Africa and incubated here but because of the differences in humidity, hatching was difficult. Dr. Garner was a pioneer in developing methods to feed and medicate partially hatched ostriches until they dried out enough to be removed from the egg shell. Both ostriches and emus had related problems with curled toes or fragile toes that tended to break.
Dr. Garner developed many new medical and surgical techniques to deal with these issues. Many times, Dr. Garner would go on a farm call to treat these large birds but sometimes they would visit Safari on a leash such as the one to the right.
Big cat meaning leopard, tiger, and cougar ownership was not uncommon in the not so distant past. Safari was one of the only clinics that would treat these big cats. In fact, many of them came to the Safari hospital on a lead like a dog. Chauncy was a leopard which I first saw in a backyard treehouse in Meadow Bend a subdivision not far from Safari. The police were called out because a leopard was in their children’s treehouse. The police called me and just as we got into the back yard the leopard jumped out of the treehouse and over the fence into the next yard.
A younger Dr. Garner than today followed the leopard as the police screamed to stop because I was trespassing. I ignored them and followed the big cat over several fences into a back yard with a large Doberman in it. The Doberman started chasing the cat with the cat just in front of its teeth when the cat rolled onto its back, the Doberman went for the throat and as he did the cat flipped the Doberman off with its powerful rear legs. The addled Doberman then ran, with the leopard in hot pursuit, escaping through a doggy door into the house but the cat followed him in. I am watching this in amazement from behind the last fence, looking through the glass of the sliding patio door is see a young girl laying on the couch as if asleep. At that moment, the police caught up with me and I told them that the leopard and the Doberman and the child were all in the house. The police and I rushed to the front of the house and eventually broke the door down to see that the girl was safe. So was Chanucy, he was using his oversized litter box in the corner and the Doberman was drinking out of the communal water bowl. Yes the cat lived there with the dog and the little girl. Her parents were at work. She was home from school and fell asleep watching TV with the cat and the dog outside. The cat went visiting the neighbors. Chauncy was quarantined at my hospital until the owners sold their house in Meadow Bend and purchased a new home in Alvin where it was at that time legal to own big cats. Chauncy came to the hospital several times as did many other big cats.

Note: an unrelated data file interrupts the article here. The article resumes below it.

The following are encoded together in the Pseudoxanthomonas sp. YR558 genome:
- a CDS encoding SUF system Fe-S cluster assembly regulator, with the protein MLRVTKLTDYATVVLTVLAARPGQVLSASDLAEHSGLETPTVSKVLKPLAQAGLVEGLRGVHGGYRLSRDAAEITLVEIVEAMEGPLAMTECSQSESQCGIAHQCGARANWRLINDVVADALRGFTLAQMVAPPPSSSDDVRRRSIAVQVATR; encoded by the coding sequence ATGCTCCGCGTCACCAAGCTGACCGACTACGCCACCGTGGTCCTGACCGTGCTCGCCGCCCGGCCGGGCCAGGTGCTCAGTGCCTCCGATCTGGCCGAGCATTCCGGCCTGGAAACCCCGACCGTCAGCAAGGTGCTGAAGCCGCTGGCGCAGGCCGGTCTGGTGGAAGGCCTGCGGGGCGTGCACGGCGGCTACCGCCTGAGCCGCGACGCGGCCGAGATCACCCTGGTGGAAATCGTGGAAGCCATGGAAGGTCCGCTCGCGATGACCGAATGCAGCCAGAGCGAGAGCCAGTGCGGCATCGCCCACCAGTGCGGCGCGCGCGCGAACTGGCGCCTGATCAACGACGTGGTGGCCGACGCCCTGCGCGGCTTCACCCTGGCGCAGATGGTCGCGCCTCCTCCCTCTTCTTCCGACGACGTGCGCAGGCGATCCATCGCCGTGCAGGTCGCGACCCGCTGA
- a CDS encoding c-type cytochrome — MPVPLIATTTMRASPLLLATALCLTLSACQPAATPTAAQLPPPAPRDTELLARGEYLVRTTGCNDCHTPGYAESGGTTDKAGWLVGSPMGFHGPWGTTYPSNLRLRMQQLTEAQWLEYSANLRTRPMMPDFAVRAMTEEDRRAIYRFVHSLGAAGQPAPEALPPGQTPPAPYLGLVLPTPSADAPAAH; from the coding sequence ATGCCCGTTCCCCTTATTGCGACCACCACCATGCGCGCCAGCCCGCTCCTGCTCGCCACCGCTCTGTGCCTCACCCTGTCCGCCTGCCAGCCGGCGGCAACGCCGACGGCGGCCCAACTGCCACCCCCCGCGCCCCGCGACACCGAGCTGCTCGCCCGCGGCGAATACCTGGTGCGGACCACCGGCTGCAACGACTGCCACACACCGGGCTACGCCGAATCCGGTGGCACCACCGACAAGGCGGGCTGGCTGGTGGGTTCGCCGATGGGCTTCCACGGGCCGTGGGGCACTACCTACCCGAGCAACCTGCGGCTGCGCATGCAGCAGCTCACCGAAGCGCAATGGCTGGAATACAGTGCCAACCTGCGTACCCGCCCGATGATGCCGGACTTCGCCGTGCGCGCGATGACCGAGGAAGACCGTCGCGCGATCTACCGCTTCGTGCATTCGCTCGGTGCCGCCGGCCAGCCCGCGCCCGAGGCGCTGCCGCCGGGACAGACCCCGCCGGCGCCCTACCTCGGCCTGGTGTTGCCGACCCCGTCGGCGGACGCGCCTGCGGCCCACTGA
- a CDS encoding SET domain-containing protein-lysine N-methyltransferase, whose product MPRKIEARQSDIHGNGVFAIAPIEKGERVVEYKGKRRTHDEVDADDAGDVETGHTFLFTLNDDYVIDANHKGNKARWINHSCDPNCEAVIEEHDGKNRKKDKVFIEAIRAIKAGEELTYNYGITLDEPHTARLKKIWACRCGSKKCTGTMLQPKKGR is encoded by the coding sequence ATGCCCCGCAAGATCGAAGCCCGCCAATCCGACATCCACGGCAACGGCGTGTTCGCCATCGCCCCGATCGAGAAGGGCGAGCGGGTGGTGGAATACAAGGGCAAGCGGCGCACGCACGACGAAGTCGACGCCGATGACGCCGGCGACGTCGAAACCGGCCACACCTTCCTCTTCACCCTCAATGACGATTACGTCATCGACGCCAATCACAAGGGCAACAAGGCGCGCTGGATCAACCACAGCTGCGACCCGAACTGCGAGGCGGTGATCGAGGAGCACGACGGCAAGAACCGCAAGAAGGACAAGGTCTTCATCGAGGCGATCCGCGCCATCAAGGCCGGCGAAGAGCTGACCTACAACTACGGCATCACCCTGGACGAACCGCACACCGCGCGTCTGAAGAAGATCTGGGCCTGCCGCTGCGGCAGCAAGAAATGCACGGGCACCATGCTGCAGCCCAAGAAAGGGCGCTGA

Big cats are carnivores meaning of course that they are meat eaters but this creates a misconception that has killed countless numbers of these animals. People who feed big cats only meat are giving them 30 times the amount of phosphorus and almost none of the calcium they need. Flesh meat is high in phosphorus causing calcium to leach out of the bones. This causes the bones to be weak and bend and fracture. It causes severe metabolic disturbances as well. A big cat in the wild will kill and eat the whole animal, paunch (or gut) first then the meat and skin and bones will be consumed, constituting a balanced diet. When the diet is just chicken, or hamburger, or steak there are disastrous results. This little cougar had broken both its legs because of poor nutrition.
In this photo he is at Safari for a recheck after his fractures have healed. The radiographs show both rear legs have folding fractures that were disabling. He could only drag himself along the floor. He was fixed with external fixation. The picture in figure 29 shows him lying in grass with the external fixation (looks like grey putty.) connecting the pins in his leg bones.
Some big cats are abused by their owners Paca was a black leopard that was owned by a witch in Katy Texas. She would cut his toes off to make her brews and potions. Paca was rescued and we have taken care of him in his mostly crippled state for years. Paca likes toys and is easily distracted for examinations and blood draws in this way. Sometimes we will put a large rubber band over his ears to distract him for an examination. Black cats like these are true leopards with just a different coloration between the spots than the traditional leopard. These big cats are in the panther genus and cannot purr. The structure of their larynx is different and located further down that normal house cats. This allows them to breath while they have a gazelle in their mouth. Leopards prefer to eat their food elevated in a tree and are strong enough to carry their prey while they are climbing. They have given up purring for this ability.